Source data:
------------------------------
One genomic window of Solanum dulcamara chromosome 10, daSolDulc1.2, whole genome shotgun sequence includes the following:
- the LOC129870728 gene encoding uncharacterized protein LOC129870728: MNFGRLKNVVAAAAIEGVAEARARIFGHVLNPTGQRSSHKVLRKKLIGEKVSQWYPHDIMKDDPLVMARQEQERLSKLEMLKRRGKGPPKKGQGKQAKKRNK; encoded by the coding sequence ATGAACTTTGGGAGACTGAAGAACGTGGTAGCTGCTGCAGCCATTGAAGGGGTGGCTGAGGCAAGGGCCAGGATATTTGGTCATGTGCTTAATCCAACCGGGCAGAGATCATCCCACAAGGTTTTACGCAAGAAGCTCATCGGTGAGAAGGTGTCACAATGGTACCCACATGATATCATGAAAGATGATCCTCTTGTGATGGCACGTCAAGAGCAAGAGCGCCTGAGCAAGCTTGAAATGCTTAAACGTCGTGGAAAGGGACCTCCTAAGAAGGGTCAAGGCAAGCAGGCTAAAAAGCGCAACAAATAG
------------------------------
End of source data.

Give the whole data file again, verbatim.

One genomic window of Solanum dulcamara chromosome 10, daSolDulc1.2, whole genome shotgun sequence includes the following:
- the LOC129870728 gene encoding uncharacterized protein LOC129870728: MNFGRLKNVVAAAAIEGVAEARARIFGHVLNPTGQRSSHKVLRKKLIGEKVSQWYPHDIMKDDPLVMARQEQERLSKLEMLKRRGKGPPKKGQGKQAKKRNK; encoded by the coding sequence ATGAACTTTGGGAGACTGAAGAACGTGGTAGCTGCTGCAGCCATTGAAGGGGTGGCTGAGGCAAGGGCCAGGATATTTGGTCATGTGCTTAATCCAACCGGGCAGAGATCATCCCACAAGGTTTTACGCAAGAAGCTCATCGGTGAGAAGGTGTCACAATGGTACCCACATGATATCATGAAAGATGATCCTCTTGTGATGGCACGTCAAGAGCAAGAGCGCCTGAGCAAGCTTGAAATGCTTAAACGTCGTGGAAAGGGACCTCCTAAGAAGGGTCAAGGCAAGCAGGCTAAAAAGCGCAACAAATAG